Philosophy and Careers

Many students contemplating a major in philosophy may wonder, along with their parents, “What can I do with a degree in philosophy?”

Although certain majors are necessary for specific careers (e.g. accounting, nursing and computer programming), your liberal arts education should prepare you to flourish in a range of professions. After all, today many adults change careers a number of times throughout their professional lives.

Most businesses and graduate programs are looking for individuals with a breadth of knowledge, good writing and communication skills and a keen ability to creatively solve problems. Professional programs in law, medicine and business are particularly interested in philosophy majors as a focus on philosophy connotes a dedication to critical thinking and problem solving.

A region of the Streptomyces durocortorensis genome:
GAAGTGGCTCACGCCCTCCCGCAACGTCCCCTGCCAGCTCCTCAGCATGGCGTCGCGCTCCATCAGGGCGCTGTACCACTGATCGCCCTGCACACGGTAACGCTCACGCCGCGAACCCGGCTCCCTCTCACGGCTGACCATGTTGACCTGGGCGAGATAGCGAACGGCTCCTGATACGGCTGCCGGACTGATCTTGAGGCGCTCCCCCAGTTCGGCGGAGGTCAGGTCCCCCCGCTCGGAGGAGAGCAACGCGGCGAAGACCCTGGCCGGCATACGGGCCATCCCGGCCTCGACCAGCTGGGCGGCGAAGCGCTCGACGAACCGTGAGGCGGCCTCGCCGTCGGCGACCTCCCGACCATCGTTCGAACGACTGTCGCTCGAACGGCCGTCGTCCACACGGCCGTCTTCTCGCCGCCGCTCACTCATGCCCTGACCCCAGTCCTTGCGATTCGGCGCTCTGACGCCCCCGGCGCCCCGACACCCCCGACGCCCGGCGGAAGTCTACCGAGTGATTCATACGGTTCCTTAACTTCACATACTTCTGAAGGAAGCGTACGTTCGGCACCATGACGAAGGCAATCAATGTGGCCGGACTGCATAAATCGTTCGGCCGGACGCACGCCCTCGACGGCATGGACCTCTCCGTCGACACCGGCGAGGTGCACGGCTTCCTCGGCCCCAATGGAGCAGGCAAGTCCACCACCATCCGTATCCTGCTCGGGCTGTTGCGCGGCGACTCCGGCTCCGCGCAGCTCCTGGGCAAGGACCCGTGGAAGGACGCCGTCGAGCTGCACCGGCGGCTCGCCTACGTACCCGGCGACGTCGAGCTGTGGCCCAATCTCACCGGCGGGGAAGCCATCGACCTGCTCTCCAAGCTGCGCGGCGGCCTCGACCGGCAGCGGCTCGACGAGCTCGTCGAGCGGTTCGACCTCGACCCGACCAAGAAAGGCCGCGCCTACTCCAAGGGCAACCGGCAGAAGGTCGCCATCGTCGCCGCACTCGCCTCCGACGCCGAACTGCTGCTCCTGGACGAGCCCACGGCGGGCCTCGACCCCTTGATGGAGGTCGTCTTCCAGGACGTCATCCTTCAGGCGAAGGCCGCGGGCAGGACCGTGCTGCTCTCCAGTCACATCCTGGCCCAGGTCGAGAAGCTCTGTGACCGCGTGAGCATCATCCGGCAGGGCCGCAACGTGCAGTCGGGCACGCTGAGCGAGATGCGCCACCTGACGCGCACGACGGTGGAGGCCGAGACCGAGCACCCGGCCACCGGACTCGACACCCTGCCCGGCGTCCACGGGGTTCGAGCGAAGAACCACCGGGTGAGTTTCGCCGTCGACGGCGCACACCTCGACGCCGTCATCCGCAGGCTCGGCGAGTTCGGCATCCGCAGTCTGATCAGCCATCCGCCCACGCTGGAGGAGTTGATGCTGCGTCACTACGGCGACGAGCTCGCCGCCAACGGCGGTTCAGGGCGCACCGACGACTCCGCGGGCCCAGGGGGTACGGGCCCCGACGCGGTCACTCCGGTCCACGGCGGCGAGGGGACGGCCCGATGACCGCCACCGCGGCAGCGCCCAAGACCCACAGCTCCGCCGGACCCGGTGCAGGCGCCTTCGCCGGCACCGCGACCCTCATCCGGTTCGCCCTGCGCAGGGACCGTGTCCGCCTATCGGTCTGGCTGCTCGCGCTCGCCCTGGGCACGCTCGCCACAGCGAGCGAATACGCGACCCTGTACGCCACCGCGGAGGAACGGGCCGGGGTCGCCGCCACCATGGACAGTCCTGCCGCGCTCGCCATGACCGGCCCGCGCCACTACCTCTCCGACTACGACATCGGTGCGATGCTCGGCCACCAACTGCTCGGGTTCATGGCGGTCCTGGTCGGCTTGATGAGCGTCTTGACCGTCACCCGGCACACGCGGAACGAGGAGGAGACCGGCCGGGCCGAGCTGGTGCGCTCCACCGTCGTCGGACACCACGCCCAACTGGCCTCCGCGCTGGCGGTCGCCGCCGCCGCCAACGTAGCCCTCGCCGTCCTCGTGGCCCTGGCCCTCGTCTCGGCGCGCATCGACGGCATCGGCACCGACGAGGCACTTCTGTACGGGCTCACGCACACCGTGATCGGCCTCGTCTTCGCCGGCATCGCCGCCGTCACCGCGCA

At St. Joseph’s College, a major in philosophy and religious studies can prepare students to excel in all of these important skills. However, you may still want some guidelines as to where the next step might be. There are many resources on the web with information on philosophical training and non-academic careers.

The American Philosophical Association (APA), the main professional organization for philosophers, has a number of publications which address career options as alternatives to teaching philosophy in college, Philosophy: a Brief Guide for Undergraduates.

More information from the APA for those interested in a non-academic career.

The University of Florida has a section on their website dedicated to exploring the value of an undergraduate degree in philosophy.

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